DON'T SHARE NUISANCE.
No amount of money can make me write vulgar songs, says Javed Akhtar at Jaipur Literature Festival 2015
The lyricist states that Parents should inculcate the habit of reading amongst their children.
Jaipur: In an industry dominated by item numbers, lyricist and script writer Javed Akhtar refuses to be a part of the herd. The renowned lyricist was at the Jaipur Literature Festival 2015 to launch his book on poetry which has been translated by Ali Hussain Mir.
When asked whether creative liberty is hampered due commercial demands, Akhtar pointed out, "There have always been two kinds of people who have written. One who have kept the market and demand in mind the other who have just written stuff based on their interest. There have always been writers who have written to impress the Maharajas, or the people at large. That is also in a way commercialisation. So it has always been there."
Akhtar, though, is quick to point it out that in India writing is not always economically a viable option. "Either he does something else and writes in his free time or gets engaged in commercial writing. So, people like me have to do both kinds. On one side we do commissioned work, charge accordingly and also write side by side what pleases us. But yes, even while doing commissioned work there are certain rules that we abide by. No amount of money can me make write a vulgar song. That I won't do," says the veteran lyricist.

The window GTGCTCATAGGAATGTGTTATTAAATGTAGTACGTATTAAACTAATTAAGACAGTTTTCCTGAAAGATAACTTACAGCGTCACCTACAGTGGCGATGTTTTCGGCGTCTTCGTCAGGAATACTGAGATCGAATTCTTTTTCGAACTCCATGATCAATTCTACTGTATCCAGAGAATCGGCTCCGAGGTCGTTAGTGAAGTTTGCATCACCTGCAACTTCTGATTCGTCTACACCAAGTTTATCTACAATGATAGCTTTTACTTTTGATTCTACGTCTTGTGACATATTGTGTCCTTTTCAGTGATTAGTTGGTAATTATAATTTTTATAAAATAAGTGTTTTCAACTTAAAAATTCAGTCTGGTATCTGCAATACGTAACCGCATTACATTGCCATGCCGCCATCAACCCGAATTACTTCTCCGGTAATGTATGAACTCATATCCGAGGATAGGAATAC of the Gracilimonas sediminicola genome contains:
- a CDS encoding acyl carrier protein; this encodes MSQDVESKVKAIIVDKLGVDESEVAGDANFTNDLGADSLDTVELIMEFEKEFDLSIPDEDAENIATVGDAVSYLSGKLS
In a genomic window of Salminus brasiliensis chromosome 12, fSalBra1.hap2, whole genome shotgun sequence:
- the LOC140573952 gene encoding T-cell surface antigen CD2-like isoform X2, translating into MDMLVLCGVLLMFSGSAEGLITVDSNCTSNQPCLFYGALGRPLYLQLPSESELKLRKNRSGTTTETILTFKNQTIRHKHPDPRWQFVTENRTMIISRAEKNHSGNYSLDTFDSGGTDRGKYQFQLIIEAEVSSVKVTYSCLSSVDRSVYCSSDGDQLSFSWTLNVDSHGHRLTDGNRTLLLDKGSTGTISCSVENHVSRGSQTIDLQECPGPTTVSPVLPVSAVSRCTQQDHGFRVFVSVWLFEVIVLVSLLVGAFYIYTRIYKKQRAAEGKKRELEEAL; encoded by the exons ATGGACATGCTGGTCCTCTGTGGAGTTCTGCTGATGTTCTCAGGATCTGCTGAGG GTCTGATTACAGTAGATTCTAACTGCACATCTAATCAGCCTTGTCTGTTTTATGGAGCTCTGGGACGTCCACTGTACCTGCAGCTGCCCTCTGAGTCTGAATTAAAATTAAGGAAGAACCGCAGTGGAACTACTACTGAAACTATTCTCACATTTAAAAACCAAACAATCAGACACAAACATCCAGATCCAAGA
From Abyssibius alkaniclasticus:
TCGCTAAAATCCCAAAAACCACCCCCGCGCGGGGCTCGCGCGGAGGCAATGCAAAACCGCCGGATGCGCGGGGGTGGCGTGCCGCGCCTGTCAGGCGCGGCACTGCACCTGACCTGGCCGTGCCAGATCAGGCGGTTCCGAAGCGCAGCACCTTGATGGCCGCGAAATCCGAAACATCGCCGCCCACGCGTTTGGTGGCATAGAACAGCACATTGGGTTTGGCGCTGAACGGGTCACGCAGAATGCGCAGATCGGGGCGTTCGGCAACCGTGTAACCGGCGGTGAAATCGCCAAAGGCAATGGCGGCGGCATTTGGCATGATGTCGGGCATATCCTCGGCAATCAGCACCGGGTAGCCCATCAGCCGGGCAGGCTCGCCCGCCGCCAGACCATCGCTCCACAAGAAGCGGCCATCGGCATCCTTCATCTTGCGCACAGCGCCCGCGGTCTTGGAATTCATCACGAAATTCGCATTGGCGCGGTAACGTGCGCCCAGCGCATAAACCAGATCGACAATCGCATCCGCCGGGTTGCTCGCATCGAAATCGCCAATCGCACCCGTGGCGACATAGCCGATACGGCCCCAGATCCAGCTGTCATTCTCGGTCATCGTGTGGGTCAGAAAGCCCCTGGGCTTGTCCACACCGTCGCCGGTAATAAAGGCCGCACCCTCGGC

The poet also feels that the youth are unaware of the literature because of lack of awareness. "I know an interior designer in Mumbai who buys coffee-table books to match the curtains of a living room. Parents have to teach their children the importance of books, of fiction and poetry. Only then can there be richer lyrics in today's films."
"My son and daughter read, they in fact read more than me, I have friends whose children are book lovers, because they have seen their parents read, they have seen books in their house," explained Akhtar.
Akhtar was quick to add that it is heartening to see such young participants at the festival. "Because the festival is free, we have mostly youngsters in attendance which is a great thing. Had it been a paid one, I am sure some 70 year olds like me would be occupying the front row," joked Akhtar.
Akhtar is also of the opinion that the middle-class in any society nurtures literature, art culture. In India, now the middle-class sends their children to English medium schools because that is the need of the hour and hence the usage of the language has increased. "I am not against English language. To work in corporates, proficiency in English language is need. But what is tragic is that it is happening at the cost of their own mother tongue."
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